Jackie Lipnos is the Youth Empowerment Coordinator for HelpLine. In her role, Jackie is responsible for the development and implementation of all youth-led programming, including HelpLine’s program for middle schoolers, Thank Goodness I’m Me (T.G.I.M.). T.G.I.M. uses proven methods of effective prevention to help students create a school environment where bullying is not accepted, ignored, or minimized.

T.G.I.M., previously known as Thank Goodness I’m Female (T.G.I.F.), was created in 2011 in collaboration with a local high school student as a way to address the certain kind of bullying that she saw among girls (what we call relational aggression). Over the past year, Jackie and the program’s advisory board recognized the need for a more inclusive program. They understood that female students are not the only students who experience relational aggression and could benefit from the program. Also, they specifically wanted to expand to include transgender, non-binary, and gender non-conforming students as they are at higher risk for victimization, making it that much more important that those students have access to the program. With this in mind, Jackie and the board made the decision to rebrand the program as “Thank Goodness I’m Me” as a first step to becoming a safe and inclusive space for any student.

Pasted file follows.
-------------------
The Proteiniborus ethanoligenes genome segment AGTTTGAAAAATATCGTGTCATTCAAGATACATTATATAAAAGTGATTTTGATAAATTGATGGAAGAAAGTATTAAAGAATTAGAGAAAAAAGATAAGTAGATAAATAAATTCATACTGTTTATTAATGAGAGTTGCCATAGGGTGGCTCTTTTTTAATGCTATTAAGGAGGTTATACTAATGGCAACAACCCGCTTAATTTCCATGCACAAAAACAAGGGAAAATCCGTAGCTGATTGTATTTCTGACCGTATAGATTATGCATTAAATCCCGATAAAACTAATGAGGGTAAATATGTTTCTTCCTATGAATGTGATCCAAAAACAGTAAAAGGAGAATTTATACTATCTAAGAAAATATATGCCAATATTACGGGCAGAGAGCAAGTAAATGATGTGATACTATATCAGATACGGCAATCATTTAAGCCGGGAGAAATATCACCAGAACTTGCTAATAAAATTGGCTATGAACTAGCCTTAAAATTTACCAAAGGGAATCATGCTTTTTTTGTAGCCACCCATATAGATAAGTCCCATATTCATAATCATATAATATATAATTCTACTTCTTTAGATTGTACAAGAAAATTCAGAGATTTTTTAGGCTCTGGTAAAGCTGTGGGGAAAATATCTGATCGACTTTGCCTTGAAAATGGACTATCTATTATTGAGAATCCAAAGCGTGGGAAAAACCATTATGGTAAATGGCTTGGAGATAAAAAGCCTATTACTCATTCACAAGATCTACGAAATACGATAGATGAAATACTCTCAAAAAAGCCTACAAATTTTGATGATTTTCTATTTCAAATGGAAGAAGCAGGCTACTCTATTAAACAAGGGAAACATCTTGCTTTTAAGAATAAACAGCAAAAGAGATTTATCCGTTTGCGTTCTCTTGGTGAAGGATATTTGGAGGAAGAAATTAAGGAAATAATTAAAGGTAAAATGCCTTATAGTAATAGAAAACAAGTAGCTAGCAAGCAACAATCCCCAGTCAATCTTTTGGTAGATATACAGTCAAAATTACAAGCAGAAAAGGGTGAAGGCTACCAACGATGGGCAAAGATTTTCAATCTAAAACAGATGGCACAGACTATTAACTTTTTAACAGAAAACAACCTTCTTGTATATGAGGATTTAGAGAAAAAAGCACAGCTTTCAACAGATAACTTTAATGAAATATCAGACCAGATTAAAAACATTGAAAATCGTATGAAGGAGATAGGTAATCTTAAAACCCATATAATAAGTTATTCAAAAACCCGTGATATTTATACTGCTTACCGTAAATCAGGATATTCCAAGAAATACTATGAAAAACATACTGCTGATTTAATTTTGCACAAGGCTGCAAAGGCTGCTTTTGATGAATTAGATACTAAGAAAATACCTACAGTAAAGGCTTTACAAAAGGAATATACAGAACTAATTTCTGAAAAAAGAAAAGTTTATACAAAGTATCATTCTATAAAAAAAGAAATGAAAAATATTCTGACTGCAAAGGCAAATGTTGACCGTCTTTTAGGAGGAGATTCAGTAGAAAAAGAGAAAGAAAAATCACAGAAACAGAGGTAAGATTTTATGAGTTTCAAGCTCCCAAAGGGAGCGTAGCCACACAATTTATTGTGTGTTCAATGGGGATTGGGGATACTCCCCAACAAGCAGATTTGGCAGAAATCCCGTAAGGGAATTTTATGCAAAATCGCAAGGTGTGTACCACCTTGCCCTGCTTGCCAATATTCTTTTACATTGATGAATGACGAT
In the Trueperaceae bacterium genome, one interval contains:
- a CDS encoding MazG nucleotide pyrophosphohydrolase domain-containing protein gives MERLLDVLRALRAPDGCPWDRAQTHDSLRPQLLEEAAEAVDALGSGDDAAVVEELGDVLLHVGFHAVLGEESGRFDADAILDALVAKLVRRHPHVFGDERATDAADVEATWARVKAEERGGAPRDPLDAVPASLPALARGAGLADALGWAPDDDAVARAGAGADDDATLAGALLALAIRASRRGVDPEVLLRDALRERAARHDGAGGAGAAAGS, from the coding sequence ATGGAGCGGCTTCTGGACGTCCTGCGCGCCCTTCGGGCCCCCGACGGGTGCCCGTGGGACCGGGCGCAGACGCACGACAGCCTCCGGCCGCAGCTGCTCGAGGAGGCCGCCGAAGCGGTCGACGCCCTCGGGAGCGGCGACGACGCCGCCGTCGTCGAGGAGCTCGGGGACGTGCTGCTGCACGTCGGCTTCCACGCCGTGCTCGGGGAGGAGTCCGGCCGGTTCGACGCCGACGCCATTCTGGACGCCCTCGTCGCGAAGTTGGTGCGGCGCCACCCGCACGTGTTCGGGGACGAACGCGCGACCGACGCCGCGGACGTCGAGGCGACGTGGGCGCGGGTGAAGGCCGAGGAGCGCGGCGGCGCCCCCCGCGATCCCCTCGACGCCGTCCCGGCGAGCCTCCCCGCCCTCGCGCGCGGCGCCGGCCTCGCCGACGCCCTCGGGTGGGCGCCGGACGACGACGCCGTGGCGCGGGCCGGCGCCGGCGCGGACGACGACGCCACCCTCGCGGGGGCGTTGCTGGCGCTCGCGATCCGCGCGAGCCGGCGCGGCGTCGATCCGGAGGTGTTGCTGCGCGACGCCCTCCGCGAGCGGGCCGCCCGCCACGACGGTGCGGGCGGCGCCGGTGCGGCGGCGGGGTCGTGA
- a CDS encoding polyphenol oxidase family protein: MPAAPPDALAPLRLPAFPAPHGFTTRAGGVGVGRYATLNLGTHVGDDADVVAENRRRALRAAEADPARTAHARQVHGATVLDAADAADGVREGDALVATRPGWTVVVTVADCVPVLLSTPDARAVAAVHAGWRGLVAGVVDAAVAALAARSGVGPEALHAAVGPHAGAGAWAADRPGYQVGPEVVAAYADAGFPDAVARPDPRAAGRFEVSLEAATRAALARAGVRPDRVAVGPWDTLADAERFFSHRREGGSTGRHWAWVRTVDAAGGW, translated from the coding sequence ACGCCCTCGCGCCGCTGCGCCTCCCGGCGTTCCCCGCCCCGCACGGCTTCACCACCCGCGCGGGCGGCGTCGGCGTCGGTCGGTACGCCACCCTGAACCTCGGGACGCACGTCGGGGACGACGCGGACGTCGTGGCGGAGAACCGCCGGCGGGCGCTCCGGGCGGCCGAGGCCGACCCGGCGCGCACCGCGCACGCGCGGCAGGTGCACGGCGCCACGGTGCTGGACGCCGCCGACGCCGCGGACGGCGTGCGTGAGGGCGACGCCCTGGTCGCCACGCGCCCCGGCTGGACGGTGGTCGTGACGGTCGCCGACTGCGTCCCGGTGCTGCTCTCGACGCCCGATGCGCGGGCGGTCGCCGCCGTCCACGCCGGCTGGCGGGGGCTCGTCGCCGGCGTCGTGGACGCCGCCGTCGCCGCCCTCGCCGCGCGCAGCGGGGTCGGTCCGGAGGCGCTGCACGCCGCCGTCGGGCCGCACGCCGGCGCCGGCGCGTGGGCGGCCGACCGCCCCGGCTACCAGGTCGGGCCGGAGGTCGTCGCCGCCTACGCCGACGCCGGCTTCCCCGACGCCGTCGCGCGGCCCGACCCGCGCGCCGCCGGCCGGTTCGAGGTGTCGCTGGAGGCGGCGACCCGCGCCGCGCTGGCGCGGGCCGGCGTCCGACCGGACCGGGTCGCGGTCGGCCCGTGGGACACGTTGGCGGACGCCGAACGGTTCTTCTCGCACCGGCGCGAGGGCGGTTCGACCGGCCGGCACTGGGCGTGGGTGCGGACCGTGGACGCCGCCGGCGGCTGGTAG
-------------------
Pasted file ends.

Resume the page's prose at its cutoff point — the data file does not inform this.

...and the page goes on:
Prior to her start at HelpLine, Jackie received her Bachelor of Arts from Otterbein University in English Literary Studies and Women’s, Gender, and Sexuality Studies with a concentration in gender, culture, and representation. While at Otterbein, Jackie was a peer advocate at the resource center on campus, assisted in developing and piloting Otterbein’s student-led sexual violence prevention program, and served on the Community Coordinated Response Team to address dating violence, sexual assault, and stalking on campus. Jackie also served as Otterbein’s Panhellenic Council President where she prioritized the community’s need for sexual violence and hazing prevention strategies.


Elaine Miller
Elaine Miller is the Community Engagement Coordinator with Connections Volunteer Center, a program of HelpLine. As a community service professional, she has a passion for building and managing relationships with community residents and partners in Delaware County.  Using collaboration, consultation, and communication, she has successfully increased participation with several different community groups in the programming available at Connections.

Her primary focus at Connections is programming and activities for older adults 55+. Elaine’s coordination of projects such as Volunteer Happy Hour and the intergenerational Sages and Seekers program, demonstrate her devotion to developing empathy, combating social isolation and dissolving age-related segregation.

Elaine has facilitated partnerships with local businesses, government agencies, school districts, and community groups to expand the reach and impact of volunteer engagement activities. This includes such partners as SourcePoint, 11 apartment complexes for older adults 55+, Kiwanis, and three high schools throughout Delaware County.